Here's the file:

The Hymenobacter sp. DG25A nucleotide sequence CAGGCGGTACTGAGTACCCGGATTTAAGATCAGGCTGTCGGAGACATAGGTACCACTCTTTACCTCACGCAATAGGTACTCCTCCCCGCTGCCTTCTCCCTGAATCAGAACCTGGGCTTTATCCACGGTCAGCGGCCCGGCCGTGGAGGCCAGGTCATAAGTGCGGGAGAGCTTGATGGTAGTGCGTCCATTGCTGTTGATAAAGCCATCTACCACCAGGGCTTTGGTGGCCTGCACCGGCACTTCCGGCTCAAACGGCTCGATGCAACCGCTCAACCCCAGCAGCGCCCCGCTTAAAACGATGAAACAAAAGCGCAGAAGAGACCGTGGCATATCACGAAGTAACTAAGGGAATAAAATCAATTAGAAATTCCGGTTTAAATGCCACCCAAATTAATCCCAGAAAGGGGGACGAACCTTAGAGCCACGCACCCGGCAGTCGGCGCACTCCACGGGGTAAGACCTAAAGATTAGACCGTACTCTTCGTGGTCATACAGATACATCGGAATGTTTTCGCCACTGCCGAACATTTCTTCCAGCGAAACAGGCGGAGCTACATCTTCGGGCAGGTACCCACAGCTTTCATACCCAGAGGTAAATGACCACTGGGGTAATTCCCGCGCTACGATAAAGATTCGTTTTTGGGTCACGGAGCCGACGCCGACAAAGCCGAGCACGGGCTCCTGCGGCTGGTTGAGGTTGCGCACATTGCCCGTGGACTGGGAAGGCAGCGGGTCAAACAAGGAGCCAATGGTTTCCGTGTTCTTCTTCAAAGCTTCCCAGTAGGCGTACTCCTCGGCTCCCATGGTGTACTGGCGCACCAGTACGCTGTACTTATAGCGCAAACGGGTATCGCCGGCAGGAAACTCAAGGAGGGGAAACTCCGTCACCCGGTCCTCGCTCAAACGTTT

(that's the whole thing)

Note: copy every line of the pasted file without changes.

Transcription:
The Hymenobacter sp. DG25A nucleotide sequence CAGGCGGTACTGAGTACCCGGATTTAAGATCAGGCTGTCGGAGACATAGGTACCACTCTTTACCTCACGCAATAGGTACTCCTCCCCGCTGCCTTCTCCCTGAATCAGAACCTGGGCTTTATCCACGGTCAGCGGCCCGGCCGTGGAGGCCAGGTCATAAGTGCGGGAGAGCTTGATGGTAGTGCGTCCATTGCTGTTGATAAAGCCATCTACCACCAGGGCTTTGGTGGCCTGCACCGGCACTTCCGGCTCAAACGGCTCGATGCAACCGCTCAACCCCAGCAGCGCCCCGCTTAAAACGATGAAACAAAAGCGCAGAAGAGACCGTGGCATATCACGAAGTAACTAAGGGAATAAAATCAATTAGAAATTCCGGTTTAAATGCCACCCAAATTAATCCCAGAAAGGGGGACGAACCTTAGAGCCACGCACCCGGCAGTCGGCGCACTCCACGGGGTAAGACCTAAAGATTAGACCGTACTCTTCGTGGTCATACAGATACATCGGAATGTTTTCGCCACTGCCGAACATTTCTTCCAGCGAAACAGGCGGAGCTACATCTTCGGGCAGGTACCCACAGCTTTCATACCCAGAGGTAAATGACCACTGGGGTAATTCCCGCGCTACGATAAAGATTCGTTTTTGGGTCACGGAGCCGACGCCGACAAAGCCGAGCACGGGCTCCTGCGGCTGGTTGAGGTTGCGCACATTGCCCGTGGACTGGGAAGGCAGCGGGTCAAACAAGGAGCCAATGGTTTCCGTGTTCTTCTTCAAAGCTTCCCAGTAGGCGTACTCCTCGGCTCCCATGGTGTACTGGCGCACCAGTACGCTGTACTTATAGCGCAAACGGGTATCGCCGGCAGGAAACTCAAGGAGGGGAAACTCCGTCACCCGGTCCTCGCTCAAACGTTT